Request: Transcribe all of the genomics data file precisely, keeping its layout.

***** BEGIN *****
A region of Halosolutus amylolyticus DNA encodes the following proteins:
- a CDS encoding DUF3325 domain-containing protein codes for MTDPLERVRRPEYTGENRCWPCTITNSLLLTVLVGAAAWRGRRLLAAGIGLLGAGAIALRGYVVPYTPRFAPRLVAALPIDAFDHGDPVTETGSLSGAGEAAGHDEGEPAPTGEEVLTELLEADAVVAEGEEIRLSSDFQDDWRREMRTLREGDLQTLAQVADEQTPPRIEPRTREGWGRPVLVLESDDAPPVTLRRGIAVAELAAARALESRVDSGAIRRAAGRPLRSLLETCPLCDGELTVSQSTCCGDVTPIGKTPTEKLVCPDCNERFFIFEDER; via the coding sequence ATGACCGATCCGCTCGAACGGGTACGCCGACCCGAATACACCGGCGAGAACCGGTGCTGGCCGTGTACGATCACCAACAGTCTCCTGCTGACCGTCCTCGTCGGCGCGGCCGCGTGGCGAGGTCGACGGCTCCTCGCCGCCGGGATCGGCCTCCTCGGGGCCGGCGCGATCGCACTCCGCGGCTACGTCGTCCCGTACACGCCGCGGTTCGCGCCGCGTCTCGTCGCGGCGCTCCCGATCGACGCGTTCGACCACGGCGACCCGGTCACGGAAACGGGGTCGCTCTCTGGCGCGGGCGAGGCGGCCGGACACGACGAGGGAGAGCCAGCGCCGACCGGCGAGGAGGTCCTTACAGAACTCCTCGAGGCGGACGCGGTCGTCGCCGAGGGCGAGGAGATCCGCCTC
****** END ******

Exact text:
A region of Halosolutus amylolyticus DNA encodes the following proteins:
- a CDS encoding DUF3325 domain-containing protein codes for MTDPLERVRRPEYTGENRCWPCTITNSLLLTVLVGAAAWRGRRLLAAGIGLLGAGAIALRGYVVPYTPRFAPRLVAALPIDAFDHGDPVTETGSLSGAGEAAGHDEGEPAPTGEEVLTELLEADAVVAEGEEIRLSSDFQDDWRREMRTLREGDLQTLAQVADEQTPPRIEPRTREGWGRPVLVLESDDAPPVTLRRGIAVAELAAARALESRVDSGAIRRAAGRPLRSLLETCPLCDGELTVSQSTCCGDVTPIGKTPTEKLVCPDCNERFFIFEDER; via the coding sequence ATGACCGATCCGCTCGAACGGGTACGCCGACCCGAATACACCGGCGAGAACCGGTGCTGGCCGTGTACGATCACCAACAGTCTCCTGCTGACCGTCCTCGTCGGCGCGGCCGCGTGGCGAGGTCGACGGCTCCTCGCCGCCGGGATCGGCCTCCTCGGGGCCGGCGCGATCGCACTCCGCGGCTACGTCGTCCCGTACACGCCGCGGTTCGCGCCGCGTCTCGTCGCGGCGCTCCCGATCGACGCGTTCGACCACGGCGACCCGGTCACGGAAACGGGGTCGCTCTCTGGCGCGGGCGAGGCGGCCGGACACGACGAGGGAGAGCCAGCGCCGACCGGCGAGGAGGTCCTTACAGAACTCCTCGAGGCGGACGCGGTCGTCGCCGAGGGCGAGGAGATCCGCCTC